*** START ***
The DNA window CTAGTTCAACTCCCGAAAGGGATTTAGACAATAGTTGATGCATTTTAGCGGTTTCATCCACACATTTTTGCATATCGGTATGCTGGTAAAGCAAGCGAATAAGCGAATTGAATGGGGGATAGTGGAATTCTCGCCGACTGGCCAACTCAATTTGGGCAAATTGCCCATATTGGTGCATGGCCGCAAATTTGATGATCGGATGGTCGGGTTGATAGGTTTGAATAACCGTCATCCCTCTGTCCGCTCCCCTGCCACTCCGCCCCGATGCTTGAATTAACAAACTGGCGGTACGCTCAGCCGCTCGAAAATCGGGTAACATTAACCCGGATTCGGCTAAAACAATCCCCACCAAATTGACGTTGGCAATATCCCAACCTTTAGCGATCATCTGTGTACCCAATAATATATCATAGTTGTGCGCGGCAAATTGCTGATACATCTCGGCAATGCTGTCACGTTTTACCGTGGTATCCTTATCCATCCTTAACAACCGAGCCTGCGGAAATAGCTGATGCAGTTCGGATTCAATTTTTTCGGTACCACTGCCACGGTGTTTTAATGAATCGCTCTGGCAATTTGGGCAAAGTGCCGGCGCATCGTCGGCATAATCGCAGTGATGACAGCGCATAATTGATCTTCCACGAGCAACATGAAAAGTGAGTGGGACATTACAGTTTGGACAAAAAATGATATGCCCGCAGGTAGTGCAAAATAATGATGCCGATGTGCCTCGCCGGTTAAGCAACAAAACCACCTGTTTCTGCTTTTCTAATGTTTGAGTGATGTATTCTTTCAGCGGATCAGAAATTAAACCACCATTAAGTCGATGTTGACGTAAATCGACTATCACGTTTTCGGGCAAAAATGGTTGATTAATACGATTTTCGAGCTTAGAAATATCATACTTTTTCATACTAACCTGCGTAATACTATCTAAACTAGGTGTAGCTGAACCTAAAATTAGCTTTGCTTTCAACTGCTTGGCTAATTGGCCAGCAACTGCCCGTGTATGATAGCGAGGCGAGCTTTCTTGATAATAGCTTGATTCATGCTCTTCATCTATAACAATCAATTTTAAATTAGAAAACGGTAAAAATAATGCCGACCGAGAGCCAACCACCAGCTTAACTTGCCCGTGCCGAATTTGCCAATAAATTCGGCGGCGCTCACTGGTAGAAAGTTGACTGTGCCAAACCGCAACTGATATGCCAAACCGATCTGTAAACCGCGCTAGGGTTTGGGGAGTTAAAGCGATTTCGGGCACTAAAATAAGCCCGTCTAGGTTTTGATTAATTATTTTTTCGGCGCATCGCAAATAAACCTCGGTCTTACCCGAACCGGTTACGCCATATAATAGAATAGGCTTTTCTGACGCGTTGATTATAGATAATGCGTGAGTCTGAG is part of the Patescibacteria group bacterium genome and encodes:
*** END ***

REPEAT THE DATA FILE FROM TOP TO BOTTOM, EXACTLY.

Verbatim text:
The DNA window CTAGTTCAACTCCCGAAAGGGATTTAGACAATAGTTGATGCATTTTAGCGGTTTCATCCACACATTTTTGCATATCGGTATGCTGGTAAAGCAAGCGAATAAGCGAATTGAATGGGGGATAGTGGAATTCTCGCCGACTGGCCAACTCAATTTGGGCAAATTGCCCATATTGGTGCATGGCCGCAAATTTGATGATCGGATGGTCGGGTTGATAGGTTTGAATAACCGTCATCCCTCTGTCCGCTCCCCTGCCACTCCGCCCCGATGCTTGAATTAACAAACTGGCGGTACGCTCAGCCGCTCGAAAATCGGGTAACATTAACCCGGATTCGGCTAAAACAATCCCCACCAAATTGACGTTGGCAATATCCCAACCTTTAGCGATCATCTGTGTACCCAATAATATATCATAGTTGTGCGCGGCAAATTGCTGATACATCTCGGCAATGCTGTCACGTTTTACCGTGGTATCCTTATCCATCCTTAACAACCGAGCCTGCGGAAATAGCTGATGCAGTTCGGATTCAATTTTTTCGGTACCACTGCCACGGTGTTTTAATGAATCGCTCTGGCAATTTGGGCAAAGTGCCGGCGCATCGTCGGCATAATCGCAGTGATGACAGCGCATAATTGATCTTCCACGAGCAACATGAAAAGTGAGTGGGACATTACAGTTTGGACAAAAAATGATATGCCCGCAGGTAGTGCAAAATAATGATGCCGATGTGCCTCGCCGGTTAAGCAACAAAACCACCTGTTTCTGCTTTTCTAATGTTTGAGTGATGTATTCTTTCAGCGGATCAGAAATTAAACCACCATTAAGTCGATGTTGACGTAAATCGACTATCACGTTTTCGGGCAAAAATGGTTGATTAATACGATTTTCGAGCTTAGAAATATCATACTTTTTCATACTAACCTGCGTAATACTATCTAAACTAGGTGTAGCTGAACCTAAAATTAGCTTTGCTTTCAACTGCTTGGCTAATTGGCCAGCAACTGCCCGTGTATGATAGCGAGGCGAGCTTTCTTGATAATAGCTTGATTCATGCTCTTCATCTATAACAATCAATTTTAAATTAGAAAACGGTAAAAATAATGCCGACCGAGAGCCAACCACCAGCTTAACTTGCCCGTGCCGAATTTGCCAATAAATTCGGCGGCGCTCACTGGTAGAAAGTTGACTGTGCCAAACCGCAACTGATATGCCAAACCGATCTGTAAACCGCGCTAGGGTTTGGGGAGTTAAAGCGATTTCGGGCACTAAAATAAGCCCGTCTAGGTTTTGATTAATTATTTTTTCGGCGCATCGCAAATAAACCTCGGTCTTACCCGAACCGGTTACGCCATATAATAGAATAGGCTTTTCTGACGCGTTGATTATAGATAATGCGTGAGTCTGAG is part of the Patescibacteria group bacterium genome and encodes: